Emily Yehle, E&E reporter
Published: Wednesday, July 23, 2014
A bipartisan group of lawmakers joined environmentalists today to call on Congress to fully fund the Land and Water Conservation Fund, emphasizing its importance to the recreational industry as the fund hits its 50th anniversary.
Speaking to a packed Senate hearing room, four lawmakers -- Sens. Susan Collins (R-Maine) and Martin Heinrich (D-N.M.) and Reps. Dave Reichert (R-Wash.) and Peter DeFazio (D-Ore.) -- pointed to parks and public lands in their states as proof that LWCF is successful. The fund is the government's main vehicle for acquiring new lands, protecting private lands and funding urban recreation.
"This program really is essential to preserve our national heritage and open space," Collins said, later adding: "In states like Maine, the environment is the economy."
LWCF hasn't been fully funded since Congress enacted it in 1965, despite having a dedicated funding stream from offshore drilling revenues. This year, LWCF received $300 million, far below the $900 million annual authorization. While it is supported by conservationists, sportsmen and Democrats, it faces some resistance from Republicans who think the government should pause land acquisition until agencies like the National Park Service catch up on billions of dollars in maintenance.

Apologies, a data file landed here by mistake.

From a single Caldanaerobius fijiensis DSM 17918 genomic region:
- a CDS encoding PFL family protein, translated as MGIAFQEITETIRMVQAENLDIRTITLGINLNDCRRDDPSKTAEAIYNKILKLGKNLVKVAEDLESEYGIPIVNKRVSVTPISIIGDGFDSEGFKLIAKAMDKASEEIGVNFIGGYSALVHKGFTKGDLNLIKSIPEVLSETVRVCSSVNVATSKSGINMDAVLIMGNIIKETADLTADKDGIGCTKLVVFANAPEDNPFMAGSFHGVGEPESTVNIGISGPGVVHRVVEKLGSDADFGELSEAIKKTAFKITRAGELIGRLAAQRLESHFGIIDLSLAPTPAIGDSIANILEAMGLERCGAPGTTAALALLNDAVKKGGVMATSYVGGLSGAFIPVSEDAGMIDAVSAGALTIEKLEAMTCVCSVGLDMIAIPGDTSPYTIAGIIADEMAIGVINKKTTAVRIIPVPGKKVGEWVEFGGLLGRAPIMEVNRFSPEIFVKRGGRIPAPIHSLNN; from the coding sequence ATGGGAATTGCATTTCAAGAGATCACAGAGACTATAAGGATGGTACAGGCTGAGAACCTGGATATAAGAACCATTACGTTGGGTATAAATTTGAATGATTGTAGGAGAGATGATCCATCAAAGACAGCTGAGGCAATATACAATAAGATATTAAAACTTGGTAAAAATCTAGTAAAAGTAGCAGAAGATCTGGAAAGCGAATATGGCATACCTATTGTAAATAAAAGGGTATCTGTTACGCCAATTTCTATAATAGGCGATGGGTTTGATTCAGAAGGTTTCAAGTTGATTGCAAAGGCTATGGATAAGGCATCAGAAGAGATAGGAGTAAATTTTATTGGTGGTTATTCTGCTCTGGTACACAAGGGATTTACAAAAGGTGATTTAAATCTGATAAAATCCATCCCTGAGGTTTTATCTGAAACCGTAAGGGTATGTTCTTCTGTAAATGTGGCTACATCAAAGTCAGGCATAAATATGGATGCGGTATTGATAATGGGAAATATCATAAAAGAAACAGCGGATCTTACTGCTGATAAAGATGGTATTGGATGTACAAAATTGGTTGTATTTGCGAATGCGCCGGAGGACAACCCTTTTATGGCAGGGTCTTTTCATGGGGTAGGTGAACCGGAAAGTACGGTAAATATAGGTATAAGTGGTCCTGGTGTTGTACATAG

LWCF supporters have ramped up their public relations efforts in recent months. Earlier this month, Interior Secretary Sally Jewell traveled the country to raise public awareness of the fund, and today, the LWCF Coalition released a report asking Congress to move the LWCF budget into mandatory funding, ensuring that it would be funded at $900 million every year and would be free from the cuts in the annual discretionary budget.
Energy and Natural Resources Chairwoman Mary Landrieu (D-La.) also pledged her "full support and cooperation" in fully funding LWCF.
"I hope to be part of establishing, for the first time in the nation's history, a real trust fund for land and water conservation," she said, citing the need for full, consistent funding "so that we can plan and carry out our activities."
The idea has some bipartisan support. But the chances of success this Congress are low, with lawmakers soon heading for August recess and expecting a lame-duck session after the November elections.
At today's press conference -- which featured custom M&M's for the fund's 50th anniversary, along with a cake -- DeFazio admitted as much.
"I think there is a way forward," he said. "It may be a lame-duck miracle, or maybe we'll have to slug it out during the next Congress."
The LWCF Coalition -- which includes landowners, sportsmen, ranchers and conservation groups -- sees the fund's reauthorization as an opportunity. It is set to expire permanently in September 2015 unless Congress reauthorizes it.
"When we reauthorize the program, we must also fix it and fully fund it," Jay Leutze, a trustee for the Southern Appalachian Highlands Conservancy, said today.